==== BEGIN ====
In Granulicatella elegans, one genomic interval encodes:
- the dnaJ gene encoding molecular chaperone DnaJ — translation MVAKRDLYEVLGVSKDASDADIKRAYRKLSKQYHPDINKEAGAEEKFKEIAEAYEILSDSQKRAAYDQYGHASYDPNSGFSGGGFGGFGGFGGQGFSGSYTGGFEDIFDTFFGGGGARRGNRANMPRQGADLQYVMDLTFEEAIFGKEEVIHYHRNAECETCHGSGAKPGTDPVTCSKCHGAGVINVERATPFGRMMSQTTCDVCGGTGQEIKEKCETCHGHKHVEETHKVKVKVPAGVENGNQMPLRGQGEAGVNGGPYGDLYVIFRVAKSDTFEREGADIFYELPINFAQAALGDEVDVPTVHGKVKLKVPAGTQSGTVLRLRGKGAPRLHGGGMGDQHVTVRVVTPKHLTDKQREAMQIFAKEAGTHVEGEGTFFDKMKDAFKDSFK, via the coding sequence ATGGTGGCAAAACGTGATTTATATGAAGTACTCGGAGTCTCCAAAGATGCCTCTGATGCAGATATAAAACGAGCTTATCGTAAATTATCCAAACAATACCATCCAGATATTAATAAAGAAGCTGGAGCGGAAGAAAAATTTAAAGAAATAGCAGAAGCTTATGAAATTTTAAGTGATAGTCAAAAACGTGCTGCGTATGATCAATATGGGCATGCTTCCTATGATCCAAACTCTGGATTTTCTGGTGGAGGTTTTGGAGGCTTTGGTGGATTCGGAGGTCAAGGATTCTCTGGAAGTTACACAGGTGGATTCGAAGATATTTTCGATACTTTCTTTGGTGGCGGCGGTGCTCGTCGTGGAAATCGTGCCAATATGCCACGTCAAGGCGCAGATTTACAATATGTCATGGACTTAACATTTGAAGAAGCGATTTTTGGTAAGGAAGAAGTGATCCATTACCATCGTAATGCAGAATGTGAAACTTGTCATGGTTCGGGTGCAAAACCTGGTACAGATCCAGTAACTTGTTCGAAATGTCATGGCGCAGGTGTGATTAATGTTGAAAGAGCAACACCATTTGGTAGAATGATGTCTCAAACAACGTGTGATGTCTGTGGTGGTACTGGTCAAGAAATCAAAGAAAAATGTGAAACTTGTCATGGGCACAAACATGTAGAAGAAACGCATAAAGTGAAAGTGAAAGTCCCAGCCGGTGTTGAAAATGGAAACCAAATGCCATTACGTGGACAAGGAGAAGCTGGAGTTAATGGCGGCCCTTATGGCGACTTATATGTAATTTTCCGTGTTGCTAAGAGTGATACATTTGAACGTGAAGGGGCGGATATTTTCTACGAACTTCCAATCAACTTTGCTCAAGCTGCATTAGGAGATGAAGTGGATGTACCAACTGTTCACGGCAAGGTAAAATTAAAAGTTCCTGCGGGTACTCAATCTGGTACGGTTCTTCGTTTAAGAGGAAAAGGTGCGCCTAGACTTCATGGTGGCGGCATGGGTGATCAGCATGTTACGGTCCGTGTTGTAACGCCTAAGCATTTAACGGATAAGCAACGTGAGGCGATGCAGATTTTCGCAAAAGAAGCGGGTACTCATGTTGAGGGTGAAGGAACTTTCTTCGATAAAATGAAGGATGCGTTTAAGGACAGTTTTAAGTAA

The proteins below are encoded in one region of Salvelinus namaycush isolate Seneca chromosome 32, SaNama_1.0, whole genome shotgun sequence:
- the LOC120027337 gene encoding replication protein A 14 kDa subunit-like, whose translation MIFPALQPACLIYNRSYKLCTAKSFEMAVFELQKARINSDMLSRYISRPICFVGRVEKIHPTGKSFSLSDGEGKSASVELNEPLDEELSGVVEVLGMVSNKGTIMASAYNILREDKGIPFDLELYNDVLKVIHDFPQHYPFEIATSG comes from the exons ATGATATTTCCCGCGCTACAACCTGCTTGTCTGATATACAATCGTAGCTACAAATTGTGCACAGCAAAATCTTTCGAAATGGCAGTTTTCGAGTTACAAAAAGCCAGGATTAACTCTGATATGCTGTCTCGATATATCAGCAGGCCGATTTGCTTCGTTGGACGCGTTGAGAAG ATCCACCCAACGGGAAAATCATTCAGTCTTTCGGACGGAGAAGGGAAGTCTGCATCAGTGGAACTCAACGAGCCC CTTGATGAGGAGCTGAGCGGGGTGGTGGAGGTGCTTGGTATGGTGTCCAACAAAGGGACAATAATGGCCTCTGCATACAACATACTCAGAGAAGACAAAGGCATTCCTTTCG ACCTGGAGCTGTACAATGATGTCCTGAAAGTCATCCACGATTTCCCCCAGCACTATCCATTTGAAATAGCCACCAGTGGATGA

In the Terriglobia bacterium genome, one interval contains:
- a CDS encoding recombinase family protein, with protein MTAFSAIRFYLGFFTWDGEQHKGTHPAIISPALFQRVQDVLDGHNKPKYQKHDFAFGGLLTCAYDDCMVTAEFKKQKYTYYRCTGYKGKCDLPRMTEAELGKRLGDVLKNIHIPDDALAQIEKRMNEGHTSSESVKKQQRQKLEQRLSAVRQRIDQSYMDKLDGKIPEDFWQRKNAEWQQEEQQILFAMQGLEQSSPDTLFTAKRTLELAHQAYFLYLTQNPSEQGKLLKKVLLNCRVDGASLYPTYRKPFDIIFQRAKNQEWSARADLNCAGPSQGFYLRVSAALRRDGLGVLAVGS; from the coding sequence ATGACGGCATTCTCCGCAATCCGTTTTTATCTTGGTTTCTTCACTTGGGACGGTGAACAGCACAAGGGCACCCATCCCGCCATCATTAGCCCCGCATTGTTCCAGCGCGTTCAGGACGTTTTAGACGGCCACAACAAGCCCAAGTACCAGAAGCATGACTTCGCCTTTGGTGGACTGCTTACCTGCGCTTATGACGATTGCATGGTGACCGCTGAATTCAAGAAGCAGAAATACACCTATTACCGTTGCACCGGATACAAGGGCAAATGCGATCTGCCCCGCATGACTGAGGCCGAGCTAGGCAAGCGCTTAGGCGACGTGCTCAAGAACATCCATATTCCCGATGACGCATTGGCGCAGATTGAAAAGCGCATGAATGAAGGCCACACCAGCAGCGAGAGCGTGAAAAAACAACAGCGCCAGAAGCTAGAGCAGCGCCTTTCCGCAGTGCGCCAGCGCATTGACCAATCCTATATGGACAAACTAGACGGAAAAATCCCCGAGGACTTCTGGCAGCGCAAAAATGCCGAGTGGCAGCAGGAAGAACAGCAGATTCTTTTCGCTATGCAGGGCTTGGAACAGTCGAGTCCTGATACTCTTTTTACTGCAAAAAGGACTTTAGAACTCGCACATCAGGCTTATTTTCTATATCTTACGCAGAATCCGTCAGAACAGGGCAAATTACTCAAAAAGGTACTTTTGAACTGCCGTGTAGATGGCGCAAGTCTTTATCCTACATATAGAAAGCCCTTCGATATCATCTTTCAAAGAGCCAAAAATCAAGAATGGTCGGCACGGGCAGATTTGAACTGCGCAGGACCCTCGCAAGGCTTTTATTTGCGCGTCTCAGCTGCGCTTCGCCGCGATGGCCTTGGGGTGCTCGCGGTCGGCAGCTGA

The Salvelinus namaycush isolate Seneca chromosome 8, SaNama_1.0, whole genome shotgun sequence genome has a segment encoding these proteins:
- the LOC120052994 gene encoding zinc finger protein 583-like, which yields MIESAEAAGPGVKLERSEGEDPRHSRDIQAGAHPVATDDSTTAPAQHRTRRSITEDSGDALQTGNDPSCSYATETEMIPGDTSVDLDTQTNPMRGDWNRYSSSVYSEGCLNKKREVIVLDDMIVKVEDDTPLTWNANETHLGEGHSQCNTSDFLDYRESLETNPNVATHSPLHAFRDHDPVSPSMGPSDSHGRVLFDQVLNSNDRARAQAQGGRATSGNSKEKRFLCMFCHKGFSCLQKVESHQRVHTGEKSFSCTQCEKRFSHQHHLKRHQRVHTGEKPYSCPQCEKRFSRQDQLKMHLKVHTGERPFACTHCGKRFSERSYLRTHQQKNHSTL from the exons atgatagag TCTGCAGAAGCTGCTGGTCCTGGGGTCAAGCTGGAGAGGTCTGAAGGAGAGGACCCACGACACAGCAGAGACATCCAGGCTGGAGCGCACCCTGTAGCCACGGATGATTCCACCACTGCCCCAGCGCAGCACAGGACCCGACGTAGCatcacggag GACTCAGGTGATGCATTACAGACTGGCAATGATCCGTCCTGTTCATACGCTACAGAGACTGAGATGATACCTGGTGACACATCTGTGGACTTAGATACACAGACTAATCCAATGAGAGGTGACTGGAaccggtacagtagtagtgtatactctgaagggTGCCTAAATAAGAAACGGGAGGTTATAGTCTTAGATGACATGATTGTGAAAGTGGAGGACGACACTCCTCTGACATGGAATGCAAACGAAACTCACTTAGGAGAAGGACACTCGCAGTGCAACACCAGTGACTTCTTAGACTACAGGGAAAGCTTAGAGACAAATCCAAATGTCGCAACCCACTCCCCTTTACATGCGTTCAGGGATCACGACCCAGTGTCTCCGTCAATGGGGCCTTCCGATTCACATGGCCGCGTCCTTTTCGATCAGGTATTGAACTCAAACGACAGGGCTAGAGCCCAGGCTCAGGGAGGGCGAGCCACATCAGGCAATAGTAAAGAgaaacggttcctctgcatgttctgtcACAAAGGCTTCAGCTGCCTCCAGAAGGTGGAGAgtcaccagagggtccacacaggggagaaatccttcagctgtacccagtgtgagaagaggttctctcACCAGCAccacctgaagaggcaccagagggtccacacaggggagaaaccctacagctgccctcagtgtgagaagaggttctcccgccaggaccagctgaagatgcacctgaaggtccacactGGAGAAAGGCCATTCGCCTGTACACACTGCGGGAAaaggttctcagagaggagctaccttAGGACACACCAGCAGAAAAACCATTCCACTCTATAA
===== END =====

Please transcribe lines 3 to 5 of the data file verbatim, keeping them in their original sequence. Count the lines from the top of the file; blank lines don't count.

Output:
The proteins below are encoded in one region of Salvelinus namaycush isolate Seneca chromosome 32, SaNama_1.0, whole genome shotgun sequence:
- the LOC120027337 gene encoding replication protein A 14 kDa subunit-like, whose translation MIFPALQPACLIYNRSYKLCTAKSFEMAVFELQKARINSDMLSRYISRPICFVGRVEKIHPTGKSFSLSDGEGKSASVELNEPLDEELSGVVEVLGMVSNKGTIMASAYNILREDKGIPFDLELYNDVLKVIHDFPQHYPFEIATSG comes from the exons ATGATATTTCCCGCGCTACAACCTGCTTGTCTGATATACAATCGTAGCTACAAATTGTGCACAGCAAAATCTTTCGAAATGGCAGTTTTCGAGTTACAAAAAGCCAGGATTAACTCTGATATGCTGTCTCGATATATCAGCAGGCCGATTTGCTTCGTTGGACGCGTTGAGAAG ATCCACCCAACGGGAAAATCATTCAGTCTTTCGGACGGAGAAGGGAAGTCTGCATCAGTGGAACTCAACGAGCCC CTTGATGAGGAGCTGAGCGGGGTGGTGGAGGTGCTTGGTATGGTGTCCAACAAAGGGACAATAATGGCCTCTGCATACAACATACTCAGAGAAGACAAAGGCATTCCTTTCG ACCTGGAGCTGTACAATGATGTCCTGAAAGTCATCCACGATTTCCCCCAGCACTATCCATTTGAAATAGCCACCAGTGGATGA

In the Terriglobia bacterium genome, one interval contains: